Van der Pol Negative Resistance Oscillator (pdf)

Van der Pol's analysis[1]of "negative resistance" (]e.g., tunnel diode) oscillators provides a valuable framework for treating with relative simplicity important features of oscillatory systems.


The characteristic curve of a "negative resistance" device

Consider the following negative resistance oscillatory circuit:


By simple circuit analysis, it is a straightforword proposition to find the following simple circuit equation which is the fundamental van der Pol oscillator equation:

 
     [ VdP-1 ]
where .
If a is small, it is reasonable to take
     [ VdP-2 ] 
Then Equation [ VdP-1 ] becomes without approximation

 
     [ VdP-3 ]
If we ignore harmonic generation, Equation [ VdP-3 ] may be approximated as

 
     [ VdP-4 ]
If we make the slow time variation assumption, this equation reduces to

 
     [ VdP-5 ] 
where . This essential Equation [ VI-25b ] in the lecture set entitled The Interaction of Radiation and Matter: Semiclassical Theory. We saw there that the general steady state solution is given by
     [ VdP-6 ] 
To study frequency locking we suppose that a driving source (to be precise a current source in parallel with the negative resistance) and then the van der Pol equation becomeshe driven case

 
     [ VdP-7 ]
In this case, it is reasonable to take

 
     [ VdP-8 ]
If we again ignore harmonic geneation, Equation [ VdP-7 ] becomes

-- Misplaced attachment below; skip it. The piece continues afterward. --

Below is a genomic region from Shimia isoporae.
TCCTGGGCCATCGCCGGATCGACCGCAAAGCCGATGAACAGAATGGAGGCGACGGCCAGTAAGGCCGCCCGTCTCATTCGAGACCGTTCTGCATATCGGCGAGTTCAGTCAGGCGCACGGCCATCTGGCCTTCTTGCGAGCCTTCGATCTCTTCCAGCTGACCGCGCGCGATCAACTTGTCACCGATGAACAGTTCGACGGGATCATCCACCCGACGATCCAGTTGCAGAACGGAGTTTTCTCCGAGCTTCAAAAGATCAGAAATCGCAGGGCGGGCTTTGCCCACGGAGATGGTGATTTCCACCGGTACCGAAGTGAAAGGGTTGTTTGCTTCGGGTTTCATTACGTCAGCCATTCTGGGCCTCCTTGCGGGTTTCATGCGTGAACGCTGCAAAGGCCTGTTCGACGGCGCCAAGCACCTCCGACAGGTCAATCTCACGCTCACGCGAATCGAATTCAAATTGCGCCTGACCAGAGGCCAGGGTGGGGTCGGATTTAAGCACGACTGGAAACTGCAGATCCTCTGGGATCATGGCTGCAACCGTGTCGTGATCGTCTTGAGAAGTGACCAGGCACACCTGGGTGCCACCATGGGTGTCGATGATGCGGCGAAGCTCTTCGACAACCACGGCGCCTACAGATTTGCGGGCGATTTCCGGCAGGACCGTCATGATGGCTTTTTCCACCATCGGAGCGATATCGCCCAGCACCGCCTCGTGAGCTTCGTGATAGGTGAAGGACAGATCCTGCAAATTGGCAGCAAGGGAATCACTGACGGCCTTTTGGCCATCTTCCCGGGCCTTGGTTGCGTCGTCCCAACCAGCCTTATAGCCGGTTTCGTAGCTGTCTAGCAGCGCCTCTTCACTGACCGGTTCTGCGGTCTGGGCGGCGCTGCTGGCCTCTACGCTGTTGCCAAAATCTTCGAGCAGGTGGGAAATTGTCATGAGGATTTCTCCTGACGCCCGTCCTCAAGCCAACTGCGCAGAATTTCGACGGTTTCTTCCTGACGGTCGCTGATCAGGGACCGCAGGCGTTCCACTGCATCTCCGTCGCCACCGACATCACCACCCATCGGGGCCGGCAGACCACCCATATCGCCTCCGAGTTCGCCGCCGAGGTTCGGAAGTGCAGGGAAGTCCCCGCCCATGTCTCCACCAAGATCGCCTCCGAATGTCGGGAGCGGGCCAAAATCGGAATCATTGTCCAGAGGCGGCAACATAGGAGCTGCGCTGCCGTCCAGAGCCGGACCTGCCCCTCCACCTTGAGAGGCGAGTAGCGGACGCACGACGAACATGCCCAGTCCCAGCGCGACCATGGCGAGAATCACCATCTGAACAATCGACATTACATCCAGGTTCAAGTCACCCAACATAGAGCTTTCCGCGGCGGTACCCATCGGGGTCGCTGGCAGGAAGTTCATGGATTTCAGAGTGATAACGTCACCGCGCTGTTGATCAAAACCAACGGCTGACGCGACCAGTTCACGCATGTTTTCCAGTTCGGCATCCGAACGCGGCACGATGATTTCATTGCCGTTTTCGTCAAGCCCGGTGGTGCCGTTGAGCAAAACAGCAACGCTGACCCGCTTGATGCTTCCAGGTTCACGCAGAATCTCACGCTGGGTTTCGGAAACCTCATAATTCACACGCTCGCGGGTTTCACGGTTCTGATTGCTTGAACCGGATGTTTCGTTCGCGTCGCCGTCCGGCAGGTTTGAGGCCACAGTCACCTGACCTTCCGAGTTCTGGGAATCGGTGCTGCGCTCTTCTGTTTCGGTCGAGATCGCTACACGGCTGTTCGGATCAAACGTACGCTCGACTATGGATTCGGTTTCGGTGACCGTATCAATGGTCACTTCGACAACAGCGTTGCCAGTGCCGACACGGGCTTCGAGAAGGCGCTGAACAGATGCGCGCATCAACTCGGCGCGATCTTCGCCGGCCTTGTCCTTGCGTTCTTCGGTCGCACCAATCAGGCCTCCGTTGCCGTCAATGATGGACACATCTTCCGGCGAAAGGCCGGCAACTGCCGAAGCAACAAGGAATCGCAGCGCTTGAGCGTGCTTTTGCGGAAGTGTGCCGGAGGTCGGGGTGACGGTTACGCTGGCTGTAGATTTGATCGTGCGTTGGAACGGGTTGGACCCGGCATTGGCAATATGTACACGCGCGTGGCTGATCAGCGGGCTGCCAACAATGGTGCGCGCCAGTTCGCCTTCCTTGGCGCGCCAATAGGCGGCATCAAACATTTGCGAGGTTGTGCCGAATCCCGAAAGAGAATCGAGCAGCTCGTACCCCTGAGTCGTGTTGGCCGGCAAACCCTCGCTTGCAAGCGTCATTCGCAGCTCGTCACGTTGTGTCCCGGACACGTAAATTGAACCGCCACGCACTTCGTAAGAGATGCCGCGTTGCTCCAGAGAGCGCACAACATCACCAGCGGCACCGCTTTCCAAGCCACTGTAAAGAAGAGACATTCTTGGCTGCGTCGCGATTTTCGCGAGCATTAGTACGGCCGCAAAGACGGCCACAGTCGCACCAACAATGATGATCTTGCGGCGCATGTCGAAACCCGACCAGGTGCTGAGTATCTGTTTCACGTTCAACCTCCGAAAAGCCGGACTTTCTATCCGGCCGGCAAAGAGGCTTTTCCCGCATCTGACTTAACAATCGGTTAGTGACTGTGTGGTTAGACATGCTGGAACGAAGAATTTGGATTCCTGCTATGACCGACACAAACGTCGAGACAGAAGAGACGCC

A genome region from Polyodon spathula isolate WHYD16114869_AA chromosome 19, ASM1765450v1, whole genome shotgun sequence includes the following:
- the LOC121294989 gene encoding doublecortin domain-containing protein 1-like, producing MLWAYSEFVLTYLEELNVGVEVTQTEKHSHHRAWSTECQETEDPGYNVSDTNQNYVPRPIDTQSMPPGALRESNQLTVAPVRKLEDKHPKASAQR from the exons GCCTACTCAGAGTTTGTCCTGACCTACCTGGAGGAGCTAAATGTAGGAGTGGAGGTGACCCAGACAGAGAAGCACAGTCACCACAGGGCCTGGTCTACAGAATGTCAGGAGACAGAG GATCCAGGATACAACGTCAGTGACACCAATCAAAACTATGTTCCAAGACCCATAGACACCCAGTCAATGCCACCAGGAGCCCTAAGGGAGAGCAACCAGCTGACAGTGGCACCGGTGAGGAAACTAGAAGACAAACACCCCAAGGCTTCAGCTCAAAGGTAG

[ VdP-9 ]
Again under the slow time variation assumption, this equation reduces to

 
     [ VdP-10 ]
If we take , this equation separate into the following pair of equations:

 
     [ VdP-11a ] 

 
     [ VdP-11b ]
where (the "detuning term") and  (the "locking coefficient"). For small  we can decouple the equations and take  from Equation [ VdP-6 ] so that .
 If  the relative phase angle changes linearly in time at the rate  .   As  decreases toward unity, the "locking term" subtracts from the ždetuning termÓ in one half of a cycle and adds in the other half.  At  there are two values of the phase angle that yield the "mode locking" condition  -- viz.
 
     [ VdP-12 ]

We can test the stability of these solutions by taking  and therefore Equation [VdP-11b] becomes
 

        [ VdP-13 ]

and the solutions are stable if

     [ VdP-14a ]
     [ VdP-14b ]
[1] B. van der Pol, Radio Rev. 1, 704-754, 1920 and B. van der Pol, Phil. Mag. 3, 65, 1927
 


This page was prepared and is maintained by R. Victor Jones, jones@deas.harvard.edu
Last updated March 16, 2000